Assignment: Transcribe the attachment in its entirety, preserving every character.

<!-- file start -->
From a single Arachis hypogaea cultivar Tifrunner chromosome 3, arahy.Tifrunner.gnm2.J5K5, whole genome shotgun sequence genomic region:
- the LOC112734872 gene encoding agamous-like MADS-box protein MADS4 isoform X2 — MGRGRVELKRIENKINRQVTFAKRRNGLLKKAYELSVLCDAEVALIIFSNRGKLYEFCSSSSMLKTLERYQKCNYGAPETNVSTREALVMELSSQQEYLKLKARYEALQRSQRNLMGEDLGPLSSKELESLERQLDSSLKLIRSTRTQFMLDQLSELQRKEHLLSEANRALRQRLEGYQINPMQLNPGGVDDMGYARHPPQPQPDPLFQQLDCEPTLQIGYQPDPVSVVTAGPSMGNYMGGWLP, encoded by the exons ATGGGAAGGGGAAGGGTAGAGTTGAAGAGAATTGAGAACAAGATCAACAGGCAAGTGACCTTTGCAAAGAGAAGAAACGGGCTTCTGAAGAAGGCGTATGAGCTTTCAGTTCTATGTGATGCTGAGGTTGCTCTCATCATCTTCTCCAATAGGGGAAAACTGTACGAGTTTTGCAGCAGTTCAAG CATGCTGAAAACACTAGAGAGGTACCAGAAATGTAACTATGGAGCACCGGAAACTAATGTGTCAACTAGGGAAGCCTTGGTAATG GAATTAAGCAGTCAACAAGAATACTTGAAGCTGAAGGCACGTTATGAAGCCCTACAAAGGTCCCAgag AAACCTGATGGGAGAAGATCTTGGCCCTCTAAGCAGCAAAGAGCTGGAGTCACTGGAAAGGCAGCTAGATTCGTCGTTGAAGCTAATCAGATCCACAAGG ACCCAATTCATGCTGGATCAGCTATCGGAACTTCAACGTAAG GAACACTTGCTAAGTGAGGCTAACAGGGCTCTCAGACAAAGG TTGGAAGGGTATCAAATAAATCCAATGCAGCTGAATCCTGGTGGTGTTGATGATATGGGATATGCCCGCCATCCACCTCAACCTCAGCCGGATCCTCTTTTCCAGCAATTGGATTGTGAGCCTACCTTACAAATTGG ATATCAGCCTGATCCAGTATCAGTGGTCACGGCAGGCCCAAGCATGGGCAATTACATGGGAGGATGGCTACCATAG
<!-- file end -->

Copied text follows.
From a single Arachis hypogaea cultivar Tifrunner chromosome 3, arahy.Tifrunner.gnm2.J5K5, whole genome shotgun sequence genomic region:
- the LOC112734872 gene encoding agamous-like MADS-box protein MADS4 isoform X2 — MGRGRVELKRIENKINRQVTFAKRRNGLLKKAYELSVLCDAEVALIIFSNRGKLYEFCSSSSMLKTLERYQKCNYGAPETNVSTREALVMELSSQQEYLKLKARYEALQRSQRNLMGEDLGPLSSKELESLERQLDSSLKLIRSTRTQFMLDQLSELQRKEHLLSEANRALRQRLEGYQINPMQLNPGGVDDMGYARHPPQPQPDPLFQQLDCEPTLQIGYQPDPVSVVTAGPSMGNYMGGWLP, encoded by the exons ATGGGAAGGGGAAGGGTAGAGTTGAAGAGAATTGAGAACAAGATCAACAGGCAAGTGACCTTTGCAAAGAGAAGAAACGGGCTTCTGAAGAAGGCGTATGAGCTTTCAGTTCTATGTGATGCTGAGGTTGCTCTCATCATCTTCTCCAATAGGGGAAAACTGTACGAGTTTTGCAGCAGTTCAAG CATGCTGAAAACACTAGAGAGGTACCAGAAATGTAACTATGGAGCACCGGAAACTAATGTGTCAACTAGGGAAGCCTTGGTAATG GAATTAAGCAGTCAACAAGAATACTTGAAGCTGAAGGCACGTTATGAAGCCCTACAAAGGTCCCAgag AAACCTGATGGGAGAAGATCTTGGCCCTCTAAGCAGCAAAGAGCTGGAGTCACTGGAAAGGCAGCTAGATTCGTCGTTGAAGCTAATCAGATCCACAAGG ACCCAATTCATGCTGGATCAGCTATCGGAACTTCAACGTAAG GAACACTTGCTAAGTGAGGCTAACAGGGCTCTCAGACAAAGG TTGGAAGGGTATCAAATAAATCCAATGCAGCTGAATCCTGGTGGTGTTGATGATATGGGATATGCCCGCCATCCACCTCAACCTCAGCCGGATCCTCTTTTCCAGCAATTGGATTGTGAGCCTACCTTACAAATTGG ATATCAGCCTGATCCAGTATCAGTGGTCACGGCAGGCCCAAGCATGGGCAATTACATGGGAGGATGGCTACCATAG